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      Mike Kultgen
      Mike Kultgen,

      General Manager, Battery Management Systems

      Analog Devices

      Author Details
      Mike Kultgen
      Mike Kultgen has been designing integrated circuits for automotive, aerospace, communications and industrial applications for over 24 year. During his 10 years with Analog Devices Inc., Mike has contributed to over 25 products, including amplifiers, monolithic filters and silicon oscillators. Currently, Mike is design manager for Linear's industrial signal conditioning products. He holds five patents for his work. Mike earned his BSEE from the University of Missouri and MSEE from the University of Texas.
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      As electric vehicles (and electrification technology) grow in popularity among consumers and ecosystem players, a greater focus has been placed on ethical and sustainable operations and processes throughout the value chain. Ecosystem players are looking to double down on the shifting trends toward sustainability by implementing more ethical standards throughout the battery lifecycle; from mining practices to battery second life.

      Today, most Lithium ion batteries use the chemical element cobalt as a foundation for their cathode material (the portion of the Lithium ion cell which determines storage capacity). Cobalt cathode cells provide longer-range performance and lower difficulty in charge measurement and management, when compared to other chemistries. However, the mining of cobalt has long been a hotly contested topic.


      Cobalt Mining

      Approximately 70% of the world’s cobalt is mined in the Democratic Republic of Congo (DRC), a country well known for its poverty, corruption and human rights issues1. The mining of cobalt specifically in the DRC has been linked to child labor practices, unsafe mining conditions and the mistreatment of miners, as well as other violations. As the electrification ecosystem looks to embrace both social and environmental sustainability, interest has grown in both reduced-cobalt battery chemistries (NMC and NCA) and cobalt-free battery chemistries like lithium iron phosphate (LFP). Many manufacturers are welcoming such a move. In fact, Tesla has plans to accelerate its path to sustainable energy by making high-energy cells with less or no cobalt2.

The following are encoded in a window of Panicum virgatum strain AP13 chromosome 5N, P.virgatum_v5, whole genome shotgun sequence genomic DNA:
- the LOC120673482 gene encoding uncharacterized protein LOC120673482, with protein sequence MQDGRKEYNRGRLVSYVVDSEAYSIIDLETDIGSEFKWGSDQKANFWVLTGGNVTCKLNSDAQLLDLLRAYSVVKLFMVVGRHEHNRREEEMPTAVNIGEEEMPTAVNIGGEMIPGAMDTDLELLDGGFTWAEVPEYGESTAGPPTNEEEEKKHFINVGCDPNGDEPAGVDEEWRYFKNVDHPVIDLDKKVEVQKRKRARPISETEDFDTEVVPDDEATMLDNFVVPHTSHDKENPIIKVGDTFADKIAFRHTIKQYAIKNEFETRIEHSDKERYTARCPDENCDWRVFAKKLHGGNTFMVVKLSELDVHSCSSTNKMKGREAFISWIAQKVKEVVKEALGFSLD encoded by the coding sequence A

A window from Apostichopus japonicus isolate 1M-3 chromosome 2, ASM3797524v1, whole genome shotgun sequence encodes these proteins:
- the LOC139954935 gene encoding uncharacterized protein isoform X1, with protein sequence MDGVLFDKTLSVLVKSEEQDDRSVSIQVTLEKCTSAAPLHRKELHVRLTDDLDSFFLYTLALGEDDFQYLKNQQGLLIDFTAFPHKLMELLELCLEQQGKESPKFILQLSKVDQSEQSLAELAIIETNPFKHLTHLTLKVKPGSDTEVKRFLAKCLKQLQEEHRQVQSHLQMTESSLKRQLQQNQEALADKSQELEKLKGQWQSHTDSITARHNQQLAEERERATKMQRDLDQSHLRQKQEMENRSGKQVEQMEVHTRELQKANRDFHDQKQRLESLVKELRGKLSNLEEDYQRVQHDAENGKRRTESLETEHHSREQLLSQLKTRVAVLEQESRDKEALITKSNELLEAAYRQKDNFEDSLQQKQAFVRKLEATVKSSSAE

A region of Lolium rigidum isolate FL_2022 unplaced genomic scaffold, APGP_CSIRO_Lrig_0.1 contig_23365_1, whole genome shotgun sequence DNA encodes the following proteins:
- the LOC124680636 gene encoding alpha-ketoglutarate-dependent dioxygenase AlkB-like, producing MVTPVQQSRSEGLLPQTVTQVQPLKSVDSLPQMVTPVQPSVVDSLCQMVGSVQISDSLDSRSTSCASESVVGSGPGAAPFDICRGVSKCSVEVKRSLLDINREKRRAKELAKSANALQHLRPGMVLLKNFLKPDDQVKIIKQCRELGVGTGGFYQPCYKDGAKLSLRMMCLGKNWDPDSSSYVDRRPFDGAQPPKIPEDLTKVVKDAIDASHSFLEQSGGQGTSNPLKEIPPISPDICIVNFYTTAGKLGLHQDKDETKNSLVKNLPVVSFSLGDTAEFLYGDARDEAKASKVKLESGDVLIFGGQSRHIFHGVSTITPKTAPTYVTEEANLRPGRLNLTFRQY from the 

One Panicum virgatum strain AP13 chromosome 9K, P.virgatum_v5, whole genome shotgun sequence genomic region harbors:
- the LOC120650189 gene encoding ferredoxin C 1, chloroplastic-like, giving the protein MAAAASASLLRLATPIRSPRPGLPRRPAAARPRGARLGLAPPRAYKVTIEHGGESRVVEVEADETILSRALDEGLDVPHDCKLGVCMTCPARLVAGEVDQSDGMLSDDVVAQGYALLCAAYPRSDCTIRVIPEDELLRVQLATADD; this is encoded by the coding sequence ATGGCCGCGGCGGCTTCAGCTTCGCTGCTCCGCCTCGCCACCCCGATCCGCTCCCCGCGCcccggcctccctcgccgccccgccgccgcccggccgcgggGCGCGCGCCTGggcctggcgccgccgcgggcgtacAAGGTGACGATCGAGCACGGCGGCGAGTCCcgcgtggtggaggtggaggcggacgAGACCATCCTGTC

Sources: Markets Insider; Trading Economics [3,4,5]

      LFP batteries are proven in production, having been used in the industry for over 10 years, and are fully supported as the primary technology of choice by leading OEMs. However, cobalt-based chemistries deliver 10%-20% more energy density resulting in a longer range per charge. But with this added performance comes an added risk, as cobalt’s lower flash point—compared to LFPs—poses greater risk for battery fires. In addition, LFP batteries can be manufactured at a lower cost and are more efficient at handling safety hazards like punctures or thermal runaway issues. The high power capability of LFPs also enables faster charging.







      Lithium Iron
      Lithium Manganese
      Lithium Nickel
      Manganese Cobalt
      Lithium Cobalt
      Lithium Nickel
      Cobalt Aluminum
      LFP Lithium Iron Phosphate LMO Lithium Manganese Oxide NMC Low Lithium Nickel Manganese Cobalt LCO Lithium Cobalt Oxide NCA Lithium Nickel Cobalt Aluminum